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Author Topic: Inverter / Charger Search  (Read 650 times)
Tikvah
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« on: September 12, 2013, 06:55:02 AM »

Okay guys (and gals) I need advice and direction on purchasing my first true Inverter/Charger

Between 3000 and 4000 watts.  I haven't set anything up yet, so 24V might be best, but for the right price I can do 12V

I'm careful with my dollars on this project, so not to be cheap, but.....

Send me to the best deal

Dave
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« Reply #1 on: September 12, 2013, 07:00:07 AM »

Check with Don Rowe www.donrowe.com he will walk you through it he has the best selection and price IMO no hidden charges with him and he will be there after the sell
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muldoonman
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« Reply #2 on: September 12, 2013, 07:03:02 AM »

I went with Magnum per my techs advice. Been in a year and everything has worked so far. I Like the monitor that I bought with it and mounted it in the panel where the other came out. Check all functions and change setting pretty easy.
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bevans6
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« Reply #3 on: September 12, 2013, 07:53:43 AM »

By far the best deal on a "real" inverter/charger is here:  ( Link removed at Brian's request )   If you are going to buy one, buy it now - that link comes and goes and it breaks Magnum's rule for selling at under a dictated advertised price.  I was going to buy one, the link went away and I thought it gone forever, so I bought a plain MS4000 up here in Canada for the same price, free shipping.  the MSH4000 was $500 more up here.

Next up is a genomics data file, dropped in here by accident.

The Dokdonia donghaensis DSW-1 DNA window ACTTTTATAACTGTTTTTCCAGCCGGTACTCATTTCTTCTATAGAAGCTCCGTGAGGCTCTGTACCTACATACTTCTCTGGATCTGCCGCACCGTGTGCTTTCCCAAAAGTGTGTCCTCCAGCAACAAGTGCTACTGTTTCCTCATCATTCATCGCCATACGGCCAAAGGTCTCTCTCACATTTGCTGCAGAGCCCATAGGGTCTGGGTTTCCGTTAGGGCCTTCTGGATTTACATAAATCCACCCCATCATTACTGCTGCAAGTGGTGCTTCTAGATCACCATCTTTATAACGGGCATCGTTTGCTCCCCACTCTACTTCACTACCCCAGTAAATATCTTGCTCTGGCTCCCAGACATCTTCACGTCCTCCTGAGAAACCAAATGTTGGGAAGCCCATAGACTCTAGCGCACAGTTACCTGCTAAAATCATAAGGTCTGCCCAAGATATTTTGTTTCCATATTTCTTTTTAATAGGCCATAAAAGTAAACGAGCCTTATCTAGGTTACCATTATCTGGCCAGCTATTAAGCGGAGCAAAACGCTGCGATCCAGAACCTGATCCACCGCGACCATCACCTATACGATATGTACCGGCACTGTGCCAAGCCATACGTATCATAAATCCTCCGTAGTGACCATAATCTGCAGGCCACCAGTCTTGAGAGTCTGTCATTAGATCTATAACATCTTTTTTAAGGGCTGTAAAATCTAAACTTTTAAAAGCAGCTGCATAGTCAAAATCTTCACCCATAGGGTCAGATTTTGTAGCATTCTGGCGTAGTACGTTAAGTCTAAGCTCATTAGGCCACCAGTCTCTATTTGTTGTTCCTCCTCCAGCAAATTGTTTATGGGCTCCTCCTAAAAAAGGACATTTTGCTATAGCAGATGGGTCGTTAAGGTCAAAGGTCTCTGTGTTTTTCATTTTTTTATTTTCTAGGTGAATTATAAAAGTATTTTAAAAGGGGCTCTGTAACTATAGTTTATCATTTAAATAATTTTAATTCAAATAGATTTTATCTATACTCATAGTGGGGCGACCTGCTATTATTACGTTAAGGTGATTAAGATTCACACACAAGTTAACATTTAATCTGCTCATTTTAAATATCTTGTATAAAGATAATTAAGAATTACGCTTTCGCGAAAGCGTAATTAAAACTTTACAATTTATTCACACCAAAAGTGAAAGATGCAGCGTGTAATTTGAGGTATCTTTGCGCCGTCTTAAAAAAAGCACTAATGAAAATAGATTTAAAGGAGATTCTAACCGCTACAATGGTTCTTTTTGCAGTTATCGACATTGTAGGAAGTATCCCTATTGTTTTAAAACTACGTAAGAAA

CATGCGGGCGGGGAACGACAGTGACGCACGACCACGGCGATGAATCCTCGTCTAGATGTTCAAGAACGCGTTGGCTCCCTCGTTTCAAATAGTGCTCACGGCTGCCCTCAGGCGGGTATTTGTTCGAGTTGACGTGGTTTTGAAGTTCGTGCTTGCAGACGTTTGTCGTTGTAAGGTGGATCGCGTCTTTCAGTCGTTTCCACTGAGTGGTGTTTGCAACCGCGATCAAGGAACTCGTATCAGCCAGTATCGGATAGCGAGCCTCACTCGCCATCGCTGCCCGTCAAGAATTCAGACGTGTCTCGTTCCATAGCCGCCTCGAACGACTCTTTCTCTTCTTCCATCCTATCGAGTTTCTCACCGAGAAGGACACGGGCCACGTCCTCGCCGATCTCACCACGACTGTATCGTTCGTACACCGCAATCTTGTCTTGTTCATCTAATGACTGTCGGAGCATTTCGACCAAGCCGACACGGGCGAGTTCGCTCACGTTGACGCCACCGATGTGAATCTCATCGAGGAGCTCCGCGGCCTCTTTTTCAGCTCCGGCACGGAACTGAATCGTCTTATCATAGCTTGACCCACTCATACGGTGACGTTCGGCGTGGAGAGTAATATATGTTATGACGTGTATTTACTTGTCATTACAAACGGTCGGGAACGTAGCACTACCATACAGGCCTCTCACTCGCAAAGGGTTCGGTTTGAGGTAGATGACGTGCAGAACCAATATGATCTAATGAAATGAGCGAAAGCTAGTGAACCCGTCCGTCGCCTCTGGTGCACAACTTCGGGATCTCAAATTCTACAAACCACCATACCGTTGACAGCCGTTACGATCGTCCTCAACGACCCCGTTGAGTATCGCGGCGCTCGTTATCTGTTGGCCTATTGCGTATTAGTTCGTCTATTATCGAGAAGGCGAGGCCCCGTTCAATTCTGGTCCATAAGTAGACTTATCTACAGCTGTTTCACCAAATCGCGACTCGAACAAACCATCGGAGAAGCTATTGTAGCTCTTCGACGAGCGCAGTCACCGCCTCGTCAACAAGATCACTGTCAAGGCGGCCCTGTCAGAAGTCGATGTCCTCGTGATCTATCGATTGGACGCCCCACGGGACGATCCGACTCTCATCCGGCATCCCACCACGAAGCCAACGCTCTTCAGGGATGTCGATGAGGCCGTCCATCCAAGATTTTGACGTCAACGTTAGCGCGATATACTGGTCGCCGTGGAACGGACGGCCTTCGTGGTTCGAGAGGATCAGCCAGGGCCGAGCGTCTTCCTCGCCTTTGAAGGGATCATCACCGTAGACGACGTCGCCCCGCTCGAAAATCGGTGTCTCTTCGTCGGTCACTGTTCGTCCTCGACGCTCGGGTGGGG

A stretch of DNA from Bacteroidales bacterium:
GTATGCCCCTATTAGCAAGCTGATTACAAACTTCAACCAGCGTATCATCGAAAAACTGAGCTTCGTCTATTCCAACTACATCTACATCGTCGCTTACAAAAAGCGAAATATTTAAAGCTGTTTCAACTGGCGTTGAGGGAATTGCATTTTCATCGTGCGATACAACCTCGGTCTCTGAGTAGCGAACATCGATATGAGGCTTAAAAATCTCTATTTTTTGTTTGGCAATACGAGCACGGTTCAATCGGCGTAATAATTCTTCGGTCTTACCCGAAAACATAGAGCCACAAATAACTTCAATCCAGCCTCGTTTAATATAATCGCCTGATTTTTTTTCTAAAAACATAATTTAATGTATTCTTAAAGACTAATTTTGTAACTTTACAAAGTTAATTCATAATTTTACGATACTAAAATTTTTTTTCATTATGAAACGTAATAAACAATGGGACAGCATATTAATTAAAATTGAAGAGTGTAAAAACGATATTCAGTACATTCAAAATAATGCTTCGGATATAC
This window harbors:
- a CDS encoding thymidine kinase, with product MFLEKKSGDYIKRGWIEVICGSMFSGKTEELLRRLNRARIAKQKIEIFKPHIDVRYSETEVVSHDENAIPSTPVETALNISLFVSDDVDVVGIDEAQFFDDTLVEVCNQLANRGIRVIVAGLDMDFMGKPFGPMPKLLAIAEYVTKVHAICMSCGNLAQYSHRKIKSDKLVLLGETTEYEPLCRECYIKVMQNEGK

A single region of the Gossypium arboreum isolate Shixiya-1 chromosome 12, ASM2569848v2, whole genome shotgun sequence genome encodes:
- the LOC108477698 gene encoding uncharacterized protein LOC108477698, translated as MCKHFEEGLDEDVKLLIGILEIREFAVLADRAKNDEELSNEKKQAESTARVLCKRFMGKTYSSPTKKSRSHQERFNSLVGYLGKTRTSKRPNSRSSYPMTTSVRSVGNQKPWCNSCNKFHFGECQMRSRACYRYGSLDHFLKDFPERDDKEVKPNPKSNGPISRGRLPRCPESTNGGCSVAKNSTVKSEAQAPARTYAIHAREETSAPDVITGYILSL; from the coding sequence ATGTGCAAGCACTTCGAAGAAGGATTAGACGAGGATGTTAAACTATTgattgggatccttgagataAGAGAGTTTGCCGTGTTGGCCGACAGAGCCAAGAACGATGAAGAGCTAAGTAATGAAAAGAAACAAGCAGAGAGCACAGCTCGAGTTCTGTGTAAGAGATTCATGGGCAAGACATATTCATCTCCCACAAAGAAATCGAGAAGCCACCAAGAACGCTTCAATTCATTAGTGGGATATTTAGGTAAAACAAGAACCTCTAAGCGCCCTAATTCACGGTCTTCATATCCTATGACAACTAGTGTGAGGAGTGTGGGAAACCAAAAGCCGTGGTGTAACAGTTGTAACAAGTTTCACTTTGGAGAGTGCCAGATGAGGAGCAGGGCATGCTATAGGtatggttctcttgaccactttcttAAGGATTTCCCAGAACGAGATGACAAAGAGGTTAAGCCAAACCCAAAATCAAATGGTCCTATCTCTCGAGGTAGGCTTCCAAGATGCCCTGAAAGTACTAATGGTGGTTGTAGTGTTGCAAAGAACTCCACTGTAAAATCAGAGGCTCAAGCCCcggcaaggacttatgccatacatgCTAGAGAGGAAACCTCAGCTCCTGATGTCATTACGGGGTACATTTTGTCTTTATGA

Over 3000 watts you really don't see 12V inverters due to the high DC current involved.  If you want 3000 or higher, you really need to be looking at 24V.  I really like mine, finally finished the install earlier this week, and it works like a charm.  Superb charger in my opinion, brought my old start batteries back to life after a soak charge and an equalize charge.  

The benefit of the "hybrid", if you didn't read Brandon's review on the other board, is that it allows you to set the shore power current at say 15 amps, then run equipment that needs more than 15 amps by drawing from the inverter/battery capacity.  The inverter synchronizes to the shore power in some way and adds power as needed.  Lets you run an air conditioner on a lousy 15 amp circuit, or run two AC's plus the other normal loads on a 30 amp circuit, with no fear of popping breakers when the motors start up.  Plus it's just a very good inverter in the first place.

Brian
« Last Edit: September 14, 2013, 06:25:46 PM by Slow Rider » Logged

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Oonrahnjay
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« Reply #4 on: September 12, 2013, 08:29:47 AM »

  ...
The benefit of the "hybrid", if you didn't read Brandon's review on the other board, is that it allows you to set the shore power current at say 15 amps, then run equipment that needs more than 15 amps by drawing from the inverter/battery capacity.  The inverter synchronizes to the shore power in some way and adds power as needed.  Lets you run an air conditioner on a lousy 15 amp circuit, or run two AC's plus the other normal loads on a 30 amp circuit, with no fear of popping breakers when the motors start up.  Plus it's just a very good inverter in the first place.